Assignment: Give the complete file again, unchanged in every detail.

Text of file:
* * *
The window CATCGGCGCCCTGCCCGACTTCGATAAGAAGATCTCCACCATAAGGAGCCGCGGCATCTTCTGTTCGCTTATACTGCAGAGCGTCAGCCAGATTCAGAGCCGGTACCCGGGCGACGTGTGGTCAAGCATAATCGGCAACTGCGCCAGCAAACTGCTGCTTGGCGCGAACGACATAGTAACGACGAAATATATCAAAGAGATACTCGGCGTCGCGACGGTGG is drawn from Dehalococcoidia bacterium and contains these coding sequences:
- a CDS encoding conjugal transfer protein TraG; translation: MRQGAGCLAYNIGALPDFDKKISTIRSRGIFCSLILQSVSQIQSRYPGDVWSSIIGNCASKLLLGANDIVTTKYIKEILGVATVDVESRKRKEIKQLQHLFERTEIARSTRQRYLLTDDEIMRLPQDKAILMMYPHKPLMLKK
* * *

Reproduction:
The window CATCGGCGCCCTGCCCGACTTCGATAAGAAGATCTCCACCATAAGGAGCCGCGGCATCTTCTGTTCGCTTATACTGCAGAGCGTCAGCCAGATTCAGAGCCGGTACCCGGGCGACGTGTGGTCAAGCATAATCGGCAACTGCGCCAGCAAACTGCTGCTTGGCGCGAACGACATAGTAACGACGAAATATATCAAAGAGATACTCGGCGTCGCGACGGTGG is drawn from Dehalococcoidia bacterium and contains these coding sequences:
- a CDS encoding conjugal transfer protein TraG; translation: MRQGAGCLAYNIGALPDFDKKISTIRSRGIFCSLILQSVSQIQSRYPGDVWSSIIGNCASKLLLGANDIVTTKYIKEILGVATVDVESRKRKEIKQLQHLFERTEIARSTRQRYLLTDDEIMRLPQDKAILMMYPHKPLMLKK